How a fitness craze turned my life around after Ulcerative colitis nearly destroyed it

I was diagnosed with Ulcerative colitis, a form of Inflammatory bowel disease at aged 17 – during my final year of A Levels.

Ulcerative colitis nearly cost me a chance to go to university. I was constantly missing school, suffering with lack of sleep and having constant flare ups (blood loss, weight loss, tonne of meds). I was trying to catch up on work but I was constantly rushing to the toilet.

I made it to university where I experienced another 3 years of flare ups. This was probably due to stress and not looking after myself – constant bad food, an increase of alcohol and just an overall bad lifestyle.

I was around 75kg and what I thought was the peak of physical fitness. I graduated with a 2:1 and took a short break to the USA to de-stress.

But the second I got back, I was straight back to having aggressive flare ups, being unable to work for months, trying new medication every couple of weeks to the point I was having constant hospital visits and stays.

In March 2014 I was admitted to hospital to have part of my inflamed bowel removed and to be fitted with an ileostomy bag.

But the doctors ended up deciding they wanted to try one more drug and avoided the surgery. It wasn’t great but it was the last medication I could try.

Towards the end of 2014 I started working at a sports university and I started to use their facilities to get fit. I had always been interested in going to the gym but never wanted to commit.

I was that ‘typical lad’  who worked on getting big arms and chest and buying standard supplements you see in supermarkets.

When I was surrounded by world class athletes I started to take a bigger interest in my health and fitness. I got to an average level of fitness, but I wanted more.

When I was working in the USA I remember seeing something that blew me away. Seeing men and women, almost superhuman, pushing their bodies and minds to braking point. What I saw was CrossFit.

CrossFit is a fitness regime which was developed by Greg Glassman over several decades. It is described as constant varied functional movements performed at high intensity.

The workouts are based on functional movements, and these movements reflect the best aspects of gymnastics, weightlifting, running, rowing and more. These movements relate to everyday fitness and movements.

It appealed to me with the success I had seen it have on people. I wanted to push myself as far as my body could go and then more!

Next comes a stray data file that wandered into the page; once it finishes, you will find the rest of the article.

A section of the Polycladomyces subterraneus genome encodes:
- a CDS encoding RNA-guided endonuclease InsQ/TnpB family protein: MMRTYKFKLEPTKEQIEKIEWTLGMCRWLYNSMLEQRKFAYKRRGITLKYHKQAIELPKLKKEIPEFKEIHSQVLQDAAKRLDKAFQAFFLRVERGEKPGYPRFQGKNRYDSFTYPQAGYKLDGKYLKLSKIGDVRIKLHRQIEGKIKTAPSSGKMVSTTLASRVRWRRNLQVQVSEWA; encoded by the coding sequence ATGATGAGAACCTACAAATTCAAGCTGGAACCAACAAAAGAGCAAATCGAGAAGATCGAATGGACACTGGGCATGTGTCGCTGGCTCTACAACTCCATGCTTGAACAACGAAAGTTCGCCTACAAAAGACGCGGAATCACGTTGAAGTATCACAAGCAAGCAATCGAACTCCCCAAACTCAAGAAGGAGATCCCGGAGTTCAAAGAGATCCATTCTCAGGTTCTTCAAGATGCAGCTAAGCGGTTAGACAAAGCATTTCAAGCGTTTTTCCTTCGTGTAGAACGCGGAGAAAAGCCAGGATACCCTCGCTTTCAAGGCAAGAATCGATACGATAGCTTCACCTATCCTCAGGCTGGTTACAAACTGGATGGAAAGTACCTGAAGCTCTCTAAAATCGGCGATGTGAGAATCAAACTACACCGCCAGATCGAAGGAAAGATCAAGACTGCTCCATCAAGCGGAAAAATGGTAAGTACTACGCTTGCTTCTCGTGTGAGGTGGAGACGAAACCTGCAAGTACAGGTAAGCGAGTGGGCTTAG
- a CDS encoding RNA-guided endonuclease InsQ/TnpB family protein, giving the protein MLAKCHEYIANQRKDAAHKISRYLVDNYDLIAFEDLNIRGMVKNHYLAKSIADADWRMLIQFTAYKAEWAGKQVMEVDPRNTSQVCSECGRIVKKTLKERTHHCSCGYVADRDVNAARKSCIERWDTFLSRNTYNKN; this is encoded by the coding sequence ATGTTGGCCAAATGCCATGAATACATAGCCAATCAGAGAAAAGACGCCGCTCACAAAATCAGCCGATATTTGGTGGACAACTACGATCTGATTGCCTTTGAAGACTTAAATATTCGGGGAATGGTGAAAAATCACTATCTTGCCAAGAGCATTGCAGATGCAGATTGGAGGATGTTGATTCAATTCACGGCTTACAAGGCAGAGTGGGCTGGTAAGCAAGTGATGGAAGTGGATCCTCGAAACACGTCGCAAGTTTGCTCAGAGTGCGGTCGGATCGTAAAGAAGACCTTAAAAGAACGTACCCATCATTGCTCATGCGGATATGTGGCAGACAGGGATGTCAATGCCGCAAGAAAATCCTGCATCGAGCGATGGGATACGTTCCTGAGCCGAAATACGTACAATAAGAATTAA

I started attending the classes the CrossFit box (gym) put on several times a day. You turn up, go through some stretches, maybe some strength work and then get onto the work out of the day.

The whole process is done in an hour. I thought I was fit, but this wasn’t the case. I was feeling exhausted after each workout but feeling a sense of achievement.

I remember doing a workout called Cindy. It’s 20 minutes of as many rounds as possible of 5 pull ups, 10 press ups, 15 air squats. I got just over 6 rounds and was struggling to do the pull ups…. but now I am over 20 rounds.

I attended the classes for several months, learning the skills, building a good foundation of fitness. I then got a coach that gave me that extra push. I did a couple of competitions and kept training hard but there was always room for improvement.

I have never felt as fit as I currently do – but don’t get me wrong there is always room for improvement.

When looking back at old pictures of myself, I don’t recognise the person I used to be.

I have surrounded myself with a great set of friends and fellow athletes that I can learn from and work with to improve. I have made some changes to my lifestyle to improve my health. I have cut out alcohol all together, nearly 6 months without a drink, as my body does not react well to it.

My diet has become very paleo, which is a diet that is based on what early humans ate, so: meat, vegetables, nuts and seeds. I do enjoy the occasional pizza or burger but try to stay away from as many processed foods as possible.

Every night I stretch, mobilise, and practise my breathing techniques. These help me relax and de-stress – which is key to keeping my colitis at bay.  

I am at a good healthy weight but I am always researching and looking for things to improve my health.

I still suffer like everyone else with fatigue, increased toilet visits and lack of sleep but I aim to improve my way of life. 

I enjoy CrossFit so much and having seen the improvement in my life, so much so that I am going into the coaching side of it.

I have my Level One course in a few weeks and after that I will be able to take classes. I can’t wait to promote a healthy lifestyle.

As well as coaching I am undertaking my masters degree in sport and exercise. My research dissertation is based around how adaptive people train and compete in CrossFit.

They are not heroes, there are examples of these people out there proving people wrong in relation to their fitness. I want to improve people’s life. I would love to open an adaptive athletes CrossFit gym.

Hopefully, by improving my lifestyle and continuing in CrossFit I will see a reduction in hospital visits, less flare ups and just a general improvement in my condition that I’ve been suffering with for many years.

I would say to anyone suffering with a invisible illness, surround yourself with supportive people, make small changes to your lifestyle and if you can do some exercise, it could alter your life for the better.

Words By Matt James Deacon

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